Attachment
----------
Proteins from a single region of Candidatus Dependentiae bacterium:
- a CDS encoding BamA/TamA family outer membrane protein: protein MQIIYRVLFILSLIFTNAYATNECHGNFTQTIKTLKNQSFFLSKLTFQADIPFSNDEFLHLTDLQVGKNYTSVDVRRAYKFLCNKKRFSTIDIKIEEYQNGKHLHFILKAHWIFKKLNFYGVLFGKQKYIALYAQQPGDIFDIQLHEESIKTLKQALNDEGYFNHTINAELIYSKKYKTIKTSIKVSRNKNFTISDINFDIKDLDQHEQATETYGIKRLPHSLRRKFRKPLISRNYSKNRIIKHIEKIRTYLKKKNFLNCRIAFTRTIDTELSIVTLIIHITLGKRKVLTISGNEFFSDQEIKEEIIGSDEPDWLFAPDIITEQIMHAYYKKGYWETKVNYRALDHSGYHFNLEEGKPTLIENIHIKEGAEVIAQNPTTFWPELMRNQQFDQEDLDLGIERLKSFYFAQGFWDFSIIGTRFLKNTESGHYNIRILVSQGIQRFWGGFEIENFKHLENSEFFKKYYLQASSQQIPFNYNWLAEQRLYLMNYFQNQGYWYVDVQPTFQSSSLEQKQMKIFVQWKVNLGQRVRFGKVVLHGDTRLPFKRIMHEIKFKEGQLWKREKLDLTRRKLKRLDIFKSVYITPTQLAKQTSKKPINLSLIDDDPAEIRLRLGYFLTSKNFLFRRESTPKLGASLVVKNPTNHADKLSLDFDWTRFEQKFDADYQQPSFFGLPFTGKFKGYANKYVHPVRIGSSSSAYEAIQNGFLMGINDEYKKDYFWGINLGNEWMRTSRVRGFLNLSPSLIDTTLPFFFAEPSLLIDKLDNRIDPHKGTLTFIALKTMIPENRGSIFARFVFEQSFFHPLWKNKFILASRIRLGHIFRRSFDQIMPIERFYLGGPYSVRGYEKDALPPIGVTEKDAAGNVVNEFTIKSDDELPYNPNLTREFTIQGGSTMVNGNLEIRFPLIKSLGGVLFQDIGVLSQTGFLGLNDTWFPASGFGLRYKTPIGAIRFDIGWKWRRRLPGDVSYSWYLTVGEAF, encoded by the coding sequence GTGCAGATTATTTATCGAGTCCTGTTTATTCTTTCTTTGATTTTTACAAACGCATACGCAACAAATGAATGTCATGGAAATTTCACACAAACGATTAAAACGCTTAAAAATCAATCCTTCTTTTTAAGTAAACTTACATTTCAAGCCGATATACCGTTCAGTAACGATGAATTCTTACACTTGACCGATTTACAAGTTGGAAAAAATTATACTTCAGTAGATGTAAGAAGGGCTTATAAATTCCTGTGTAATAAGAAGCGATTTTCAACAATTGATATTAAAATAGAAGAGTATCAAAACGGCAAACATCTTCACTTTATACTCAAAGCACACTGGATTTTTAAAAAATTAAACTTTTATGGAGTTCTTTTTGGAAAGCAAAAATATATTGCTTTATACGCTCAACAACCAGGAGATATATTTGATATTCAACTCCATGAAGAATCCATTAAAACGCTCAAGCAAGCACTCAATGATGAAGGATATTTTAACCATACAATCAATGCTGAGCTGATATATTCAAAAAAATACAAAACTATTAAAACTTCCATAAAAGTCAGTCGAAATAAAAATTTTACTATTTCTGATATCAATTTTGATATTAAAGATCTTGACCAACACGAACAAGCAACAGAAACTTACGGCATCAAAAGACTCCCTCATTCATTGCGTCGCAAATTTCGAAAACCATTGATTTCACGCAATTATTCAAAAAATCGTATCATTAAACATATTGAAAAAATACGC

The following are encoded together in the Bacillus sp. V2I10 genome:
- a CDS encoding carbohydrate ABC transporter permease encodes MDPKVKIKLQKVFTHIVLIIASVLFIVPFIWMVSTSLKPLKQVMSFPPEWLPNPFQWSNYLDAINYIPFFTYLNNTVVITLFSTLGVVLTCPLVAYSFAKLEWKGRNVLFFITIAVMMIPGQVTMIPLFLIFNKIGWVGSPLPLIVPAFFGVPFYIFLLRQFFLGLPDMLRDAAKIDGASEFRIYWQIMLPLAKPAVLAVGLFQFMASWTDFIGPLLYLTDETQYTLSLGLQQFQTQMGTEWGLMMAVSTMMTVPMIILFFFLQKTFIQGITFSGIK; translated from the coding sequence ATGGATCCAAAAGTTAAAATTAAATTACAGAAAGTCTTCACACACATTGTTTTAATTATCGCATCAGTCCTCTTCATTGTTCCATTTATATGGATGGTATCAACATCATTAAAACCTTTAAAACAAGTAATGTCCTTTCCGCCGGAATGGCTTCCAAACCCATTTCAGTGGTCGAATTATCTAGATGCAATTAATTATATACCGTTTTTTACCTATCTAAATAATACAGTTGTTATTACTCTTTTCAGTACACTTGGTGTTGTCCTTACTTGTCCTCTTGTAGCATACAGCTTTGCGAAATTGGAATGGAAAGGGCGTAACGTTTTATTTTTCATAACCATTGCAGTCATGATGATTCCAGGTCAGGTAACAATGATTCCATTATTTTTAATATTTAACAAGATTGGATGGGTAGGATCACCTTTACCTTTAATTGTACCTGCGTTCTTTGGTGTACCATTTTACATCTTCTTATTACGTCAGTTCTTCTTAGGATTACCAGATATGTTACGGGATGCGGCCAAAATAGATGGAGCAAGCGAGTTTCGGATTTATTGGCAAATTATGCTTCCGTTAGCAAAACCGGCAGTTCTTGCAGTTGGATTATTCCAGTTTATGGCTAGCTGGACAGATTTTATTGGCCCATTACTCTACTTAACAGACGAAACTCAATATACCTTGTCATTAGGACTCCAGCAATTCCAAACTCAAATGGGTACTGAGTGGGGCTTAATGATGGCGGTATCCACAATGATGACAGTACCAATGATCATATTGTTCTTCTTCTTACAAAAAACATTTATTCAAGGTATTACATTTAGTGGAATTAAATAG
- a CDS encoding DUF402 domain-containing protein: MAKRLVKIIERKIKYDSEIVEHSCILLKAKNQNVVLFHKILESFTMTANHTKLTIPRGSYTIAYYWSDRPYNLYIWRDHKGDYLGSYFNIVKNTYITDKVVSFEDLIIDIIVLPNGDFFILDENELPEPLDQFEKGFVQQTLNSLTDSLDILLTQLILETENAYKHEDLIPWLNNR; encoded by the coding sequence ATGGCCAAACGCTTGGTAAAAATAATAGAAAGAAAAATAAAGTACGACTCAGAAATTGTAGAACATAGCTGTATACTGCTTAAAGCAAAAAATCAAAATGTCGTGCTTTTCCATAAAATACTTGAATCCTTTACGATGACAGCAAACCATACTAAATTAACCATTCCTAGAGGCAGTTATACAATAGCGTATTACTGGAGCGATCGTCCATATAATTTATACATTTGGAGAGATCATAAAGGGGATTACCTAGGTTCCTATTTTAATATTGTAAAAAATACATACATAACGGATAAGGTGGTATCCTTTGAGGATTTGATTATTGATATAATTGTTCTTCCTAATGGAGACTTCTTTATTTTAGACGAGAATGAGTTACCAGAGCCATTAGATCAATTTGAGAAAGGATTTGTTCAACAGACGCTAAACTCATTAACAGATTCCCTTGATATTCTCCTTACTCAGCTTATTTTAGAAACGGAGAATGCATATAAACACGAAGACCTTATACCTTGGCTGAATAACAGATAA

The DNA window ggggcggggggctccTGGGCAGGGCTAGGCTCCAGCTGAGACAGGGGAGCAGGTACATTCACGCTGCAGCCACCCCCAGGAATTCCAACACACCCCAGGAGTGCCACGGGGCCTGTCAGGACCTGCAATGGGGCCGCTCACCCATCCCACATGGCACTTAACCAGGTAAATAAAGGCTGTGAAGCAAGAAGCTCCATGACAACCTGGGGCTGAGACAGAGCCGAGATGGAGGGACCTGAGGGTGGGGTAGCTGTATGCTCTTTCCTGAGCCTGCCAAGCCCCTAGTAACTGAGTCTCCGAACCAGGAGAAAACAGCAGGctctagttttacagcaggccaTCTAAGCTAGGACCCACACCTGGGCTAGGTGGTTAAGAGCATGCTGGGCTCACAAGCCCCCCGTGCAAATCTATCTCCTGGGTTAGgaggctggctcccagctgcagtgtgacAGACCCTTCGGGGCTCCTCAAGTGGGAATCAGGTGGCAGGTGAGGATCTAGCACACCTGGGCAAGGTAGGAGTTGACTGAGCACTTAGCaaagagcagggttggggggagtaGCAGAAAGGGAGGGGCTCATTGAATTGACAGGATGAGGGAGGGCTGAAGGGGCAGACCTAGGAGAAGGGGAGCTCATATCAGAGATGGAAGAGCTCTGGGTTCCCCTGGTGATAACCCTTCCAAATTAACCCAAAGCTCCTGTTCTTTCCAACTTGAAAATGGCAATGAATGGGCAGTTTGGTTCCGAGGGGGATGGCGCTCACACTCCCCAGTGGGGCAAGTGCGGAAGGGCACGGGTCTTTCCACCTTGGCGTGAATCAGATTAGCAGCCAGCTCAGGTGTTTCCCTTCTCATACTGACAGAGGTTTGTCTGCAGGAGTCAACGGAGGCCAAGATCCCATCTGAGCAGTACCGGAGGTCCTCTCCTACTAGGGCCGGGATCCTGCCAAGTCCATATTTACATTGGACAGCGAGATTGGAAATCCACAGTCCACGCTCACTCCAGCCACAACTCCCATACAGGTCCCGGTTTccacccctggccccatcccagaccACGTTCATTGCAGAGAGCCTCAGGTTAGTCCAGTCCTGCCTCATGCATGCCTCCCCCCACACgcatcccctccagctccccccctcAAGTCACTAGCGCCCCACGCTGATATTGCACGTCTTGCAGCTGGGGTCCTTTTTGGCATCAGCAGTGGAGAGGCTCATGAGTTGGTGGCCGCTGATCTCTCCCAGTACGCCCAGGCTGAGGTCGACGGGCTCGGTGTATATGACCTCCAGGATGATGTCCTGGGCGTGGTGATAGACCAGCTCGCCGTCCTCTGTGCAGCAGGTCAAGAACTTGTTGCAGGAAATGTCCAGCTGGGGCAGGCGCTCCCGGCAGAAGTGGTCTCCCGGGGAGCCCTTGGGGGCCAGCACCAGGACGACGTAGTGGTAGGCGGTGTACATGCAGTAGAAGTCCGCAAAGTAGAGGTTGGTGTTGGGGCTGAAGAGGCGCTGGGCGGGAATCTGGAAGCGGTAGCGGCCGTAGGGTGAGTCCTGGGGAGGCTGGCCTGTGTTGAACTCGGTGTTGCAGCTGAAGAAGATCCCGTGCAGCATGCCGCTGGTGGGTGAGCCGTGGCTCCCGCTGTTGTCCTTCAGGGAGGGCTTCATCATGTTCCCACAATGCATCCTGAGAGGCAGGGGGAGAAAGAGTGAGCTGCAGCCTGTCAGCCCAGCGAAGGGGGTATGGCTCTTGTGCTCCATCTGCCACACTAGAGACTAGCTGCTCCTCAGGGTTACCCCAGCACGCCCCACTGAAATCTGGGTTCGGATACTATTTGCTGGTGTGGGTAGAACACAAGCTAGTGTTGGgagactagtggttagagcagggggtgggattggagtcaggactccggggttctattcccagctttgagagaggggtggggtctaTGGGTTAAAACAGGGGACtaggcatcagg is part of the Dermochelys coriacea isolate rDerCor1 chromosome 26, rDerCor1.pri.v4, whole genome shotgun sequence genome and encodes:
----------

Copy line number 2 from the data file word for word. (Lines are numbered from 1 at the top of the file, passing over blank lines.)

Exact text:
- a CDS encoding BamA/TamA family outer membrane protein: protein MQIIYRVLFILSLIFTNAYATNECHGNFTQTIKTLKNQSFFLSKLTFQADIPFSNDEFLHLTDLQVGKNYTSVDVRRAYKFLCNKKRFSTIDIKIEEYQNGKHLHFILKAHWIFKKLNFYGVLFGKQKYIALYAQQPGDIFDIQLHEESIKTLKQALNDEGYFNHTINAELIYSKKYKTIKTSIKVSRNKNFTISDINFDIKDLDQHEQATETYGIKRLPHSLRRKFRKPLISRNYSKNRIIKHIEKIRTYLKKKNFLNCRIAFTRTIDTELSIVTLIIHITLGKRKVLTISGNEFFSDQEIKEEIIGSDEPDWLFAPDIITEQIMHAYYKKGYWETKVNYRALDHSGYHFNLEEGKPTLIENIHIKEGAEVIAQNPTTFWPELMRNQQFDQEDLDLGIERLKSFYFAQGFWDFSIIGTRFLKNTESGHYNIRILVSQGIQRFWGGFEIENFKHLENSEFFKKYYLQASSQQIPFNYNWLAEQRLYLMNYFQNQGYWYVDVQPTFQSSSLEQKQMKIFVQWKVNLGQRVRFGKVVLHGDTRLPFKRIMHEIKFKEGQLWKREKLDLTRRKLKRLDIFKSVYITPTQLAKQTSKKPINLSLIDDDPAEIRLRLGYFLTSKNFLFRRESTPKLGASLVVKNPTNHADKLSLDFDWTRFEQKFDADYQQPSFFGLPFTGKFKGYANKYVHPVRIGSSSSAYEAIQNGFLMGINDEYKKDYFWGINLGNEWMRTSRVRGFLNLSPSLIDTTLPFFFAEPSLLIDKLDNRIDPHKGTLTFIALKTMIPENRGSIFARFVFEQSFFHPLWKNKFILASRIRLGHIFRRSFDQIMPIERFYLGGPYSVRGYEKDALPPIGVTEKDAAGNVVNEFTIKSDDELPYNPNLTREFTIQGGSTMVNGNLEIRFPLIKSLGGVLFQDIGVLSQTGFLGLNDTWFPASGFGLRYKTPIGAIRFDIGWKWRRRLPGDVSYSWYLTVGEAF, encoded by the coding sequence GTGCAGATTATTTATCGAGTCCTGTTTATTCTTTCTTTGATTTTTACAAACGCATACGCAACAAATGAATGTCATGGAAATTTCACACAAACGATTAAAACGCTTAAAAATCAATCCTTCTTTTTAAGTAAACTTACATTTCAAGCCGATATACCGTTCAGTAACGATGAATTCTTACACTTGACCGATTTACAAGTTGGAAAAAATTATACTTCAGTAGATGTAAGAAGGGCTTATAAATTCCTGTGTAATAAGAAGCGATTTTCAACAATTGATATTAAAATAGAAGAGTATCAAAACGGCAAACATCTTCACTTTATACTCAAAGCACACTGGATTTTTAAAAAATTAAACTTTTATGGAGTTCTTTTTGGAAAGCAAAAATATATTGCTTTATACGCTCAACAACCAGGAGATATATTTGATATTCAACTCCATGAAGAATCCATTAAAACGCTCAAGCAAGCACTCAATGATGAAGGATATTTTAACCATACAATCAATGCTGAGCTGATATATTCAAAAAAATACAAAACTATTAAAACTTCCATAAAAGTCAGTCGAAATAAAAATTTTACTATTTCTGATATCAATTTTGATATTAAAGATCTTGACCAACACGAACAAGCAACAGAAACTTACGGCATCAAAAGACTCCCTCATTCATTGCGTCGCAAATTTCGAAAACCATTGATTTCACGCAATTATTCAAAAAATCGTATCATTAAACATATTGAAAAAATACGC